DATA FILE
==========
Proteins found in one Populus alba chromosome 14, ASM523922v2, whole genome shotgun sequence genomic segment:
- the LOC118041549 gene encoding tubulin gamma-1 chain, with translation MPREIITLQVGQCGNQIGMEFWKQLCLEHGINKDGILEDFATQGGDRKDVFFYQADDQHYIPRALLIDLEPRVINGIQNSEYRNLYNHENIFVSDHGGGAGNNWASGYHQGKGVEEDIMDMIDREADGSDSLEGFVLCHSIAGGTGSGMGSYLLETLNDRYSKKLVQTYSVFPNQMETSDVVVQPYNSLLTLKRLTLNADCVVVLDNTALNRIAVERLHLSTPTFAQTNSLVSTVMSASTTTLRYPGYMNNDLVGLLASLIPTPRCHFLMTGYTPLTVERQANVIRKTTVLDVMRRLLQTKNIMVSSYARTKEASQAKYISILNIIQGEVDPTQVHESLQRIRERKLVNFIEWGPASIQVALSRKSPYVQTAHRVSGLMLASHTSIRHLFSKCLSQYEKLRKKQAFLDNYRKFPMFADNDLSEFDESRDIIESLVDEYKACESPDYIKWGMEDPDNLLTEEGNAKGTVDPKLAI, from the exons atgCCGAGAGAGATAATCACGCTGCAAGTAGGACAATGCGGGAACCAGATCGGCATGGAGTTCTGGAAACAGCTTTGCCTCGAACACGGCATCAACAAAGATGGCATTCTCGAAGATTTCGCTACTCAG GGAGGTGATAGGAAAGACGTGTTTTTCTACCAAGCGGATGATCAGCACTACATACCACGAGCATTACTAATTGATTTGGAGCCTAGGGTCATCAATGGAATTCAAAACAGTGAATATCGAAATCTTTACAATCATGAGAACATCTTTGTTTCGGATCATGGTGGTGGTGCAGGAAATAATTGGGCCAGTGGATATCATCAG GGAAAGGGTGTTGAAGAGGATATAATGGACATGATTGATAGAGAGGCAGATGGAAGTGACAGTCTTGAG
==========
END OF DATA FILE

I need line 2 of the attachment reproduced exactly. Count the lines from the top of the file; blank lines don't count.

- the LOC118041549 gene encoding tubulin gamma-1 chain, with translation MPREIITLQVGQCGNQIGMEFWKQLCLEHGINKDGILEDFATQGGDRKDVFFYQADDQHYIPRALLIDLEPRVINGIQNSEYRNLYNHENIFVSDHGGGAGNNWASGYHQGKGVEEDIMDMIDREADGSDSLEGFVLCHSIAGGTGSGMGSYLLETLNDRYSKKLVQTYSVFPNQMETSDVVVQPYNSLLTLKRLTLNADCVVVLDNTALNRIAVERLHLSTPTFAQTNSLVSTVMSASTTTLRYPGYMNNDLVGLLASLIPTPRCHFLMTGYTPLTVERQANVIRKTTVLDVMRRLLQTKNIMVSSYARTKEASQAKYISILNIIQGEVDPTQVHESLQRIRERKLVNFIEWGPASIQVALSRKSPYVQTAHRVSGLMLASHTSIRHLFSKCLSQYEKLRKKQAFLDNYRKFPMFADNDLSEFDESRDIIESLVDEYKACESPDYIKWGMEDPDNLLTEEGNAKGTVDPKLAI, from the exons atgCCGAGAGAGATAATCACGCTGCAAGTAGGACAATGCGGGAACCAGATCGGCATGGAGTTCTGGAAACAGCTTTGCCTCGAACACGGCATCAACAAAGATGGCATTCTCGAAGATTTCGCTACTCAG GGAGGTGATAGGAAAGACGTGTTTTTCTACCAAGCGGATGATCAGCACTACATACCACGAGCATTACTAATTGATTTGGAGCCTAGGGTCATCAATGGAATTCAAAACAGTGAATATCGAAATCTTTACAATCATGAGAACATCTTTGTTTCGGATCATGGTGGTGGTGCAGGAAATAATTGGGCCAGTGGATATCATCAG GGAAAGGGTGTTGAAGAGGATATAATGGACATGATTGATAGAGAGGCAGATGGAAGTGACAGTCTTGAG